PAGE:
Have you found your voice for writing?
What if were to tell you going in search of your voice is a fool’s journey?
When I first started writing non-fiction, I spent a lot of time trying to find my voice. I worried about writing in the first person and about using personal stories in my work.
I tried to figure out how much of myself I should inject into my articles and how much I should hold back.
And I mimicked the style of other writers I admire.
Here’s the problem with my approach:
I spent too much time fussing about what my writing sounded like.
The voice of a writer is not the Holy Grail.
I learnt the hard-way that great writers develop their writing over time.
They don’t waste time on fool’s errands.
Why Your Writing Voice is Like Lifting Weights
Go to the gym once a fortnight and try to benchpress bodyweight.
It’s just not going to happen.
You won’t be strong or fit enough to lift heavy weights.
A good gym coach will say that you must gradually increase the amount of weights you lift session after session.
You must make gradual and consistent progress towards your goal.
You must develop your body.
But you’re a writer, not a weight lifter.
I get it.
Your goal should be to develop your writing by making gradual progress or through small daily wins.
What You Can Learn From Marcel Proust’s Great Failure
Marcel Proust was a French novelist, critic and one of the greatest writer of the late 19th and early 20th century.
At the beginning of his writing career, Proust was determined to become a famous fiction writer.
His first novel Pleasure and Days was a commercial success, but Proust’s critics dismissed it as all form and no substance.
They said this portrait of French society was the efforts of a man who wanted to impress.
An unhappy Proust, set out to write a more honest work based on the many stories, character sketches and lessons about psychology and life he’d collected over the years.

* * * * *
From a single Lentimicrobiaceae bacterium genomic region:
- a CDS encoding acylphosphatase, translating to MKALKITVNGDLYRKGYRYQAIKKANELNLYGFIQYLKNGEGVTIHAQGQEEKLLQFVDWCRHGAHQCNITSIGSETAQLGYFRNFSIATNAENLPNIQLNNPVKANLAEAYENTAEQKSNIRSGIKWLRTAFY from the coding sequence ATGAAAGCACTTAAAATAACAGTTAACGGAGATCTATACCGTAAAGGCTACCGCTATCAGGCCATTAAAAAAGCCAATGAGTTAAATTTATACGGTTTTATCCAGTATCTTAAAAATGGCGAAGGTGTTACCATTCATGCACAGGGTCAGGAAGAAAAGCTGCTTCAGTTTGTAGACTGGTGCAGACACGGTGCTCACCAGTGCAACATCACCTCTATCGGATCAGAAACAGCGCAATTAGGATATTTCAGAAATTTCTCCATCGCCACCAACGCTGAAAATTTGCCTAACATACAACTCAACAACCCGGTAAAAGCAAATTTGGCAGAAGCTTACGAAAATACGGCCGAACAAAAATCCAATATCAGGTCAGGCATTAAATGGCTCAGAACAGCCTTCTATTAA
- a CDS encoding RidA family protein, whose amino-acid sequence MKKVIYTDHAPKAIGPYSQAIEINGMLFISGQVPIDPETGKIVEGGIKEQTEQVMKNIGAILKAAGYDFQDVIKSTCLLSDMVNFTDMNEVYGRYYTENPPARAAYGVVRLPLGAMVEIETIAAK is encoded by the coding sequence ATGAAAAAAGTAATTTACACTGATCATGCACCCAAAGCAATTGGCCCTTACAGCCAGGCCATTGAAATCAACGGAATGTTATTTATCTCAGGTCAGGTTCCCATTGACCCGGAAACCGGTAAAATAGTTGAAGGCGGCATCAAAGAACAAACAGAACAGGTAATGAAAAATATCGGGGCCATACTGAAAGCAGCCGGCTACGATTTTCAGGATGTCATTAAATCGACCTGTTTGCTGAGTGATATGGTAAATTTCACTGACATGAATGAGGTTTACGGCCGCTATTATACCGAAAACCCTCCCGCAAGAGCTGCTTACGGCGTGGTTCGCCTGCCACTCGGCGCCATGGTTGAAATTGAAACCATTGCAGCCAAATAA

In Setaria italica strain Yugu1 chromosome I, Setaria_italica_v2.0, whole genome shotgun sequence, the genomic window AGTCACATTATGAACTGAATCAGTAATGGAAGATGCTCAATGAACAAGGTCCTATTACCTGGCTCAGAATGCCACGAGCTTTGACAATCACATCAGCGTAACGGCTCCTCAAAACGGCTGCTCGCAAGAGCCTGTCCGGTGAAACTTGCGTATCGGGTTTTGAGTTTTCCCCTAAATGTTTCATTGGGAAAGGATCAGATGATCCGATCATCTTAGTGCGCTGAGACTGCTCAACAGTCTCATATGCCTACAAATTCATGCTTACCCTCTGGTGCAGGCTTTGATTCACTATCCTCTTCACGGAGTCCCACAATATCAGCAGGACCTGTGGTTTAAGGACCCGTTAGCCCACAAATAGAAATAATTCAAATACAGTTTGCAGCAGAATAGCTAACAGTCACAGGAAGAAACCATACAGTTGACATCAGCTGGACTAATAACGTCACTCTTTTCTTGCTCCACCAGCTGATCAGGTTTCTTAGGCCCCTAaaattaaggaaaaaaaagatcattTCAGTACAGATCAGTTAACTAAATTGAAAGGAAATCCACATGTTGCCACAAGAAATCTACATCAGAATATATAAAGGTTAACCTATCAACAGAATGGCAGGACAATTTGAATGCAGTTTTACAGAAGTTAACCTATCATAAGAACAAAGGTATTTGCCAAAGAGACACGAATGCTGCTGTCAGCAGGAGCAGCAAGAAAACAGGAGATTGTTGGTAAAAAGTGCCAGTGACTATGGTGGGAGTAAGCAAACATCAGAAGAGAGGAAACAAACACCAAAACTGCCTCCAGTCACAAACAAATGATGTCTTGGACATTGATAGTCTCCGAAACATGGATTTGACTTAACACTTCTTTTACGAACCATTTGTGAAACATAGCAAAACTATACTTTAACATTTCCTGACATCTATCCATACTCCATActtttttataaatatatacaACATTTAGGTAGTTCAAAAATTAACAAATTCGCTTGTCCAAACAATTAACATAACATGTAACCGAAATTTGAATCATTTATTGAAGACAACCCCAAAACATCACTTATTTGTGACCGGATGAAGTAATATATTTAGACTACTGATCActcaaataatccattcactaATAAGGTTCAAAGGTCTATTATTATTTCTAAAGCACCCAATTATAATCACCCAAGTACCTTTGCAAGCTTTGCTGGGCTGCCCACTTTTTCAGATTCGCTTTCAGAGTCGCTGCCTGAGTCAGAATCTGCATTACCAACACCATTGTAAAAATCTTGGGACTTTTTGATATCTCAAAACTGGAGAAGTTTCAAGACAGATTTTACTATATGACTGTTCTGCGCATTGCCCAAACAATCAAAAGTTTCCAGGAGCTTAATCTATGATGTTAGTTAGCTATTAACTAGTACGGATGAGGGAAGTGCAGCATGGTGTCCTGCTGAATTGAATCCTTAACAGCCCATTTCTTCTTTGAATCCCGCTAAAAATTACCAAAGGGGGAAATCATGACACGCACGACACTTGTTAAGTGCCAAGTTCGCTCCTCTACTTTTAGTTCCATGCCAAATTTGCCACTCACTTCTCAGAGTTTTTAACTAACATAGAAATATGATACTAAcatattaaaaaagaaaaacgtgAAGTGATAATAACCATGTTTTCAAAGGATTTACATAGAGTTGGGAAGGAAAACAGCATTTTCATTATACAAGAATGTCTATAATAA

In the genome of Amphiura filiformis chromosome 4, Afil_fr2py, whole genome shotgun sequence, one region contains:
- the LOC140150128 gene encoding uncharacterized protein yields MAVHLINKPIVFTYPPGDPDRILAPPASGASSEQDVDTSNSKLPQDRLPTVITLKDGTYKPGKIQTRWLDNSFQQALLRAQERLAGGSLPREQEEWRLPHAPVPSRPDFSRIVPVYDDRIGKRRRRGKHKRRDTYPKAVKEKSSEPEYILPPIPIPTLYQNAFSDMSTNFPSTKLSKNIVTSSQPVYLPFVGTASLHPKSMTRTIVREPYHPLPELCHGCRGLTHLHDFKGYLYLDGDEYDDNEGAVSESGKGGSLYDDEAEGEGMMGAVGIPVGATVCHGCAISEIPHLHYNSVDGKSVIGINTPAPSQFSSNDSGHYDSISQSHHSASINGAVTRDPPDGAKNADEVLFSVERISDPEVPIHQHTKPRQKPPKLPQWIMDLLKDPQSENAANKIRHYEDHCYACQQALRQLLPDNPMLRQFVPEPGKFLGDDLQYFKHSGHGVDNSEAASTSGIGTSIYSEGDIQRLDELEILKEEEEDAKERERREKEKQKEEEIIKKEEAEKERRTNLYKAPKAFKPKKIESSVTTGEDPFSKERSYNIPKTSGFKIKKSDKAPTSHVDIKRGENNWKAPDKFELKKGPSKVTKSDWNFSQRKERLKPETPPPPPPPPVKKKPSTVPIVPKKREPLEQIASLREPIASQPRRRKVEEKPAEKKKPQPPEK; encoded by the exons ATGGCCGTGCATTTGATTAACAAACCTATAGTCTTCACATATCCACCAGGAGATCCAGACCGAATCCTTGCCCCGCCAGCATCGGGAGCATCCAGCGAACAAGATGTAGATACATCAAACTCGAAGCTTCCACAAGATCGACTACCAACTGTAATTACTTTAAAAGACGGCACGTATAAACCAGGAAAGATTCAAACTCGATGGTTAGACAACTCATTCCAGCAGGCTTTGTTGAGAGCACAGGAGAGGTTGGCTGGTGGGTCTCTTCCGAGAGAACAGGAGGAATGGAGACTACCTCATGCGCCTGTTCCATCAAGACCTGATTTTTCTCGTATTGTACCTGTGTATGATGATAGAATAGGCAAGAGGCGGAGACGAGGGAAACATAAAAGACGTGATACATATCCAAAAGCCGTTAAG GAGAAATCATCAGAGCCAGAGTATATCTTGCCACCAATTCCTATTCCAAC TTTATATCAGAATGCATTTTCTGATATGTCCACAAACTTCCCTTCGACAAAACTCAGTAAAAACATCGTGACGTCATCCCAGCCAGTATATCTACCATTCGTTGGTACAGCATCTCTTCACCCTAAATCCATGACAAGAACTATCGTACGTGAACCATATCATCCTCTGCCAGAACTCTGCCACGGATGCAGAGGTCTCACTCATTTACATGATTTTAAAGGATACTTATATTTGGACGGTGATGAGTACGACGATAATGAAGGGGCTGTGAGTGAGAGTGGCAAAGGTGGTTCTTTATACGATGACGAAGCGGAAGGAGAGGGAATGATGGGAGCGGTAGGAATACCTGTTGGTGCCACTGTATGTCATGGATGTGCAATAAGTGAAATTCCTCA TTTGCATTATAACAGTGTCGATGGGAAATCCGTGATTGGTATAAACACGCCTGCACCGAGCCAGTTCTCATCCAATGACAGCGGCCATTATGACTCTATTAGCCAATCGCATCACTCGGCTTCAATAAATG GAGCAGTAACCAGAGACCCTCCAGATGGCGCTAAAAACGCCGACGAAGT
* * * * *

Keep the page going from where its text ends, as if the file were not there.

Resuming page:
That novel became In Search of Lost Time and is one the 20th century’s most respected works.
Proust overcame failure, he stopped trying to impress, and he developed his writing voice.
He concentrated on making gradual and consistent progress and on developing his writing.
Here are four strategies you can use to develop your writing just like Marcel Proust.
1. Know Your Purpose as a Writer
It took Proust more than 18 years to finish the eighteen volumes of In Search of Lost Time.
And that’s to say nothing of the research beforehand.
Proust regarded almost every setback as challenges that he had to overcome.
He knew what he wanted to accomplish, and he kept connected to his idea of writing the ultimate portrait of French society as a whole.
Consider the topics you’re passionate about and always ask yourself if you’re writing about these types of things.
2. Use Everything
Proust spent much of his life reading books, going on long walks, writing letters and going to parties, without actually accomplishing much.
His friends and even Proust bemoaned the time he was wasting.
Proust, applied or used almost every lesson he learnt from these activities. And he included all of these lessons in In Search of Lost Time.
Proust used everything for his greatest work.
Consider what you’re writing about today and the last thing you learnt about this topic.
How will you use your new-found knowledge?
3. Go Wide and Go Deep
When Proust wanted to write about plants and flowers, he drove into the countryside and studied them for hours.
When Proust wanted to a character for his work like a wealthy débutante, he found her equivalent in French society.
Then, he got himself invited to the same events she attended.
He even went as far as to gather his friends for a dinner party where he studied them intensely and recorded what they said.
Yes, Proust’s approach was extreme.
However, if you’re passionate about a topic, make a point to dive deeper into this topic than superficial reading online or a simple Google search allows.
4. Do the Work
Proust saw his writing as a lifelong pursuit.
He finished this 18-volume memoir just two days before he died, and he never saw the final version of his masterpiece in print.
I’m not suggesting you write into your death-bed.
Instead, doing the work and succeeding often means going at it longer and harder that what feels like normal.
It means seeing through your ideas and your writing projects through to the very end.
What was the last project you finished?
Don’t Search For Your Voice; Develop It
I learnt through publishing my work, writing articles and through reading great books that writers don’t need to find their writing voice.
I stopped searching for my writing voice, and I stopped trying to write like other bloggers and writers that I admire.
Now, if I see a piece of writing I admire, I try and learn what I can from this writer.
Then, I go back to writing, doing the work and pressing publish.
Like the weightlifter who finally crushes it on the benchpress, you can develop your writing by making gradual and consistent progress.
Anything else is just a waste of time.
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